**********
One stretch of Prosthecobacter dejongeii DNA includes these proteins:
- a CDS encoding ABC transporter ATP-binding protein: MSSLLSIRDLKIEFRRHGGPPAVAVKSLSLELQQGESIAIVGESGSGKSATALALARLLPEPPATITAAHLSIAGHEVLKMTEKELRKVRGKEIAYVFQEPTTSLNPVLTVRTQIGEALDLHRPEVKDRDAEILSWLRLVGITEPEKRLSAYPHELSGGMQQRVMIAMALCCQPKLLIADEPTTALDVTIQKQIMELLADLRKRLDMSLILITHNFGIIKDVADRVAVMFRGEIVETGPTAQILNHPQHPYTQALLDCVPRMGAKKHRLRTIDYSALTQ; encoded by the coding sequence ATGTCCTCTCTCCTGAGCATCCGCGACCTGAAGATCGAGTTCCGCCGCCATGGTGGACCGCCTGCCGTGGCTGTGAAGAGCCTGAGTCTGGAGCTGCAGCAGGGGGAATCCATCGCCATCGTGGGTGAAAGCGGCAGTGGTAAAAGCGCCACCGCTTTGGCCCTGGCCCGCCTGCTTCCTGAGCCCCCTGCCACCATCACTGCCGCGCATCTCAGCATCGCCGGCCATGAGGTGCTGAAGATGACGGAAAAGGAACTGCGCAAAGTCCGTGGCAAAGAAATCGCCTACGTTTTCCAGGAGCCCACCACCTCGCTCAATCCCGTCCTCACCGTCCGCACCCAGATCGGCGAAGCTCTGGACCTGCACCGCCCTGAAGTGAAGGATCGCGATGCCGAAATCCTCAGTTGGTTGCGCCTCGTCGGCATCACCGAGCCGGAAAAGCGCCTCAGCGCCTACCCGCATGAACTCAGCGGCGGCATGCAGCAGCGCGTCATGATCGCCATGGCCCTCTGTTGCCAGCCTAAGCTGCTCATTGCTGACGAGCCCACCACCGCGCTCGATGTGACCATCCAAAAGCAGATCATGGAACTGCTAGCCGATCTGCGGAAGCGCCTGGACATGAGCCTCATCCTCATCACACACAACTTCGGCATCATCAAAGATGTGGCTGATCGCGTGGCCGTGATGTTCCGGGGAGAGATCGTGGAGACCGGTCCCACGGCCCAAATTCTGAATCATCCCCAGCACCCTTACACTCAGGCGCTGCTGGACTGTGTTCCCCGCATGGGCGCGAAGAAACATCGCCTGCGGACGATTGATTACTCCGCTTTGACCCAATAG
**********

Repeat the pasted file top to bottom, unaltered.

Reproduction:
One stretch of Prosthecobacter dejongeii DNA includes these proteins:
- a CDS encoding ABC transporter ATP-binding protein: MSSLLSIRDLKIEFRRHGGPPAVAVKSLSLELQQGESIAIVGESGSGKSATALALARLLPEPPATITAAHLSIAGHEVLKMTEKELRKVRGKEIAYVFQEPTTSLNPVLTVRTQIGEALDLHRPEVKDRDAEILSWLRLVGITEPEKRLSAYPHELSGGMQQRVMIAMALCCQPKLLIADEPTTALDVTIQKQIMELLADLRKRLDMSLILITHNFGIIKDVADRVAVMFRGEIVETGPTAQILNHPQHPYTQALLDCVPRMGAKKHRLRTIDYSALTQ; encoded by the coding sequence ATGTCCTCTCTCCTGAGCATCCGCGACCTGAAGATCGAGTTCCGCCGCCATGGTGGACCGCCTGCCGTGGCTGTGAAGAGCCTGAGTCTGGAGCTGCAGCAGGGGGAATCCATCGCCATCGTGGGTGAAAGCGGCAGTGGTAAAAGCGCCACCGCTTTGGCCCTGGCCCGCCTGCTTCCTGAGCCCCCTGCCACCATCACTGCCGCGCATCTCAGCATCGCCGGCCATGAGGTGCTGAAGATGACGGAAAAGGAACTGCGCAAAGTCCGTGGCAAAGAAATCGCCTACGTTTTCCAGGAGCCCACCACCTCGCTCAATCCCGTCCTCACCGTCCGCACCCAGATCGGCGAAGCTCTGGACCTGCACCGCCCTGAAGTGAAGGATCGCGATGCCGAAATCCTCAGTTGGTTGCGCCTCGTCGGCATCACCGAGCCGGAAAAGCGCCTCAGCGCCTACCCGCATGAACTCAGCGGCGGCATGCAGCAGCGCGTCATGATCGCCATGGCCCTCTGTTGCCAGCCTAAGCTGCTCATTGCTGACGAGCCCACCACCGCGCTCGATGTGACCATCCAAAAGCAGATCATGGAACTGCTAGCCGATCTGCGGAAGCGCCTGGACATGAGCCTCATCCTCATCACACACAACTTCGGCATCATCAAAGATGTGGCTGATCGCGTGGCCGTGATGTTCCGGGGAGAGATCGTGGAGACCGGTCCCACGGCCCAAATTCTGAATCATCCCCAGCACCCTTACACTCAGGCGCTGCTGGACTGTGTTCCCCGCATGGGCGCGAAGAAACATCGCCTGCGGACGATTGATTACTCCGCTTTGACCCAATAG